It is a very basic question of equality and every moment that we fail to recognise it as such is a moment in which we are denying our true Labor values.
And the fact is that being true to our Labor principles on this issue is much easier than it has been at other historic points of social change.
Such has been Labor’s stalling on this matter, that we are now in a phase of Australian history where just about every reasonable person knows that gay marriage is inevitable.
The average Australian does not fear it.
Support for marriage equality is not, as the zealots who oppose it claim, only palatable to inner city hipsters.
My job means I’m constantly talking to working Australians all over the country, listening to what it is that concerns them.
Let me assure you I don’t hear a lot of gnashing of teeth about the prospect of allowing two men to marry.
I don’t encounter a lot of terror about the prospect of two lesbians getting hitched.
Most Australians these days have close relatives, or close friends, or trusted workmates who are in same-sex relationships.
So unlike at other points in history, the ALP’s job requires relatively little courage.
And if we continue to muck about all we will be doing is delaying the inevitable.
All we will be doing is engaging in a futile effort to roadblock social progress, due to an immature desire to cling to an idealised image of moral certainty that we know, deep in our hearts, never actually existed.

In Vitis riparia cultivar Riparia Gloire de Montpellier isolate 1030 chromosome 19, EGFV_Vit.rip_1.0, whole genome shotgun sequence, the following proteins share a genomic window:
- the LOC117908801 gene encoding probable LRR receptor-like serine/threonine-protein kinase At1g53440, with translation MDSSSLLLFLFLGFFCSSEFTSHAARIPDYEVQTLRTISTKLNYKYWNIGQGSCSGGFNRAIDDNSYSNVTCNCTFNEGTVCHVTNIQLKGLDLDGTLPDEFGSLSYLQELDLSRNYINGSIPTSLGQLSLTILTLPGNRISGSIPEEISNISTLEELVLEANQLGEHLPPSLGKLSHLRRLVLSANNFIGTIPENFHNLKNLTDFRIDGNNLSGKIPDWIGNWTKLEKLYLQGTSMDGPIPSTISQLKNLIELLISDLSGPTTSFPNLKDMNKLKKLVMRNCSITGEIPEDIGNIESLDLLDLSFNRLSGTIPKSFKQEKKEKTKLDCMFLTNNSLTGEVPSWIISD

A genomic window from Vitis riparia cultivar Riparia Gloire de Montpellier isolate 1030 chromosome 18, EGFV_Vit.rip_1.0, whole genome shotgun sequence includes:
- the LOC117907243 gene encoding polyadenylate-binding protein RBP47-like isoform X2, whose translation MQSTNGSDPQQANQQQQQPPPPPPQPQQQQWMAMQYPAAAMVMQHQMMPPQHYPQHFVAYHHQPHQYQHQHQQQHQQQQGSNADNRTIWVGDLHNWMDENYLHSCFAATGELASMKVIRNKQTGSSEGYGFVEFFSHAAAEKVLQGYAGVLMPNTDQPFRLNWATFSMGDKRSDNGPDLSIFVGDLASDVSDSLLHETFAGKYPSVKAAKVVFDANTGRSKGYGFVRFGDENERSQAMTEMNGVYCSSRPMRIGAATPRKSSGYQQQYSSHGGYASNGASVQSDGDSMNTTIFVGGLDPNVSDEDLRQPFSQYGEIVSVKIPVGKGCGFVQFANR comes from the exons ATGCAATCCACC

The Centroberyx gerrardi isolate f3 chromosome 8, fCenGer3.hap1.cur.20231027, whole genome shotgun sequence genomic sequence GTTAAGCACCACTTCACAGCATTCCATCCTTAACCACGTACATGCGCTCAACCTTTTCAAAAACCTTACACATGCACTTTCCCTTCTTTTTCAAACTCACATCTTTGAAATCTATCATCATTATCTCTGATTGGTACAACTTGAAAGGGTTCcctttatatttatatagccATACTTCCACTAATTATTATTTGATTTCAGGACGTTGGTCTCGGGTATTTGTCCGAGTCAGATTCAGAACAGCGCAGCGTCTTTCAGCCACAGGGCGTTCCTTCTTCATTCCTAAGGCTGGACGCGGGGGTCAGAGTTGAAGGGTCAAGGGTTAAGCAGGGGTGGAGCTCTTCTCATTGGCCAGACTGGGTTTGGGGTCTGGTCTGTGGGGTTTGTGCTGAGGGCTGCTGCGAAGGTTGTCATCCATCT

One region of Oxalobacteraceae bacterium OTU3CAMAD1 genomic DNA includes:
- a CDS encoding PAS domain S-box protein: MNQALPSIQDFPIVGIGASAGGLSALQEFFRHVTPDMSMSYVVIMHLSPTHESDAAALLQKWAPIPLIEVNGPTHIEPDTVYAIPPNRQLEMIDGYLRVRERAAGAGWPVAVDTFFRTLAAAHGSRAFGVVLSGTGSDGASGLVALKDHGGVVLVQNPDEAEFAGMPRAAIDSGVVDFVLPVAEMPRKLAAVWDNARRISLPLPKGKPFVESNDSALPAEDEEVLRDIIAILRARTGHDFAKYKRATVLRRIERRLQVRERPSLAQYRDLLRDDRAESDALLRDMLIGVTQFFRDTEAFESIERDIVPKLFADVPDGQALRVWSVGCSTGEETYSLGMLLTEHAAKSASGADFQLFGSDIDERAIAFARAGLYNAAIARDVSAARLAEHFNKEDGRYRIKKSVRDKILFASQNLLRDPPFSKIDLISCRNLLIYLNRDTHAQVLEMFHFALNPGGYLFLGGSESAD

And Australia already has the Coalition to do that.
Now I don’t wish to be completely dismissive of the obstructions to gay marriage.
Whenever people have been conditioned to believe that something is distasteful or inferior, it is jarring to have that position challenged by society’s lawmakers.
That’s human nature.
But such jarring is not – and nor should it ever be – justification for inaction.
Not from true progressives. Not from the Australian Labor Party.
A conscience vote on this issue is frankly a cop-out; I regret the role that I played in securing that outcome.
It was a position arrived at for one reason and one reason alone. Political expediency. No one wanted to deal with the consequences of having the hard but necessary discussion internally and saying that. Arbitrary moral judgment or religious interpretation should never, ever trump egalitarianism.
If Labor continues to cling to this position – then reaching that final moment when we as a nation can be proud of truly being the home of the fair go for all – will forever remain out of reach.
In the lead-up to the next National Conference of the Labor Party, I am hopeful that many others like me who mistakenly supported a conscience vote will realise the error of their ways and realise that for Labor to have a conscience, we must not allow a conscience vote on this fundamental issue of righting a wrong that exists in our society.
And frankly, if you find yourself believing otherwise then it is my strong belief that you do not belong with us.